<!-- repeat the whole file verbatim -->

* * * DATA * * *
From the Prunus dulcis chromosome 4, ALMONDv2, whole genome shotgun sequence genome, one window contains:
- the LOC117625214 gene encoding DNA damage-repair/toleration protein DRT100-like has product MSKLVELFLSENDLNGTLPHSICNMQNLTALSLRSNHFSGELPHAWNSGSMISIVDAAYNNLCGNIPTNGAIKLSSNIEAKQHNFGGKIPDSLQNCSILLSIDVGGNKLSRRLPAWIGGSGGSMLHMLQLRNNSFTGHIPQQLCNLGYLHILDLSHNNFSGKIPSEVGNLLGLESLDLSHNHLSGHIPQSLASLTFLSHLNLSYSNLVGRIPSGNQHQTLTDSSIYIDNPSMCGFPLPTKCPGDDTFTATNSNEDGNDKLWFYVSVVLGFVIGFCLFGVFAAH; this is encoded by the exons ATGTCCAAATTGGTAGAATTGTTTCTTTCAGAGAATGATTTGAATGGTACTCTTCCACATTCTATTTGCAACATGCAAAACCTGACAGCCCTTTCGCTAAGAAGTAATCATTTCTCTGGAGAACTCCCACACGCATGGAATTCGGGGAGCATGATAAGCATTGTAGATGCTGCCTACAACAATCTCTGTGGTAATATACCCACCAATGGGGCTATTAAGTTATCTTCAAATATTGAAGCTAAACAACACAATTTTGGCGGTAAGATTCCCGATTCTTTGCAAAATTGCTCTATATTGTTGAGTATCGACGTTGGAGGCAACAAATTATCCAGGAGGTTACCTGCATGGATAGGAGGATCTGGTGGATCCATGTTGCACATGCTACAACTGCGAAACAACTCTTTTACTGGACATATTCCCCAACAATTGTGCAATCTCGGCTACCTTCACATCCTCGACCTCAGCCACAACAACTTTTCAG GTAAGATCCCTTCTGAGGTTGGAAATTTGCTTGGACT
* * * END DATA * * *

From the Prunus dulcis chromosome 4, ALMONDv2, whole genome shotgun sequence genome, one window contains:
- the LOC117625214 gene encoding DNA damage-repair/toleration protein DRT100-like has product MSKLVELFLSENDLNGTLPHSICNMQNLTALSLRSNHFSGELPHAWNSGSMISIVDAAYNNLCGNIPTNGAIKLSSNIEAKQHNFGGKIPDSLQNCSILLSIDVGGNKLSRRLPAWIGGSGGSMLHMLQLRNNSFTGHIPQQLCNLGYLHILDLSHNNFSGKIPSEVGNLLGLESLDLSHNHLSGHIPQSLASLTFLSHLNLSYSNLVGRIPSGNQHQTLTDSSIYIDNPSMCGFPLPTKCPGDDTFTATNSNEDGNDKLWFYVSVVLGFVIGFCLFGVFAAH; this is encoded by the exons ATGTCCAAATTGGTAGAATTGTTTCTTTCAGAGAATGATTTGAATGGTACTCTTCCACATTCTATTTGCAACATGCAAAACCTGACAGCCCTTTCGCTAAGAAGTAATCATTTCTCTGGAGAACTCCCACACGCATGGAATTCGGGGAGCATGATAAGCATTGTAGATGCTGCCTACAACAATCTCTGTGGTAATATACCCACCAATGGGGCTATTAAGTTATCTTCAAATATTGAAGCTAAACAACACAATTTTGGCGGTAAGATTCCCGATTCTTTGCAAAATTGCTCTATATTGTTGAGTATCGACGTTGGAGGCAACAAATTATCCAGGAGGTTACCTGCATGGATAGGAGGATCTGGTGGATCCATGTTGCACATGCTACAACTGCGAAACAACTCTTTTACTGGACATATTCCCCAACAATTGTGCAATCTCGGCTACCTTCACATCCTCGACCTCAGCCACAACAACTTTTCAG GTAAGATCCCTTCTGAGGTTGGAAATTTGCTTGGACT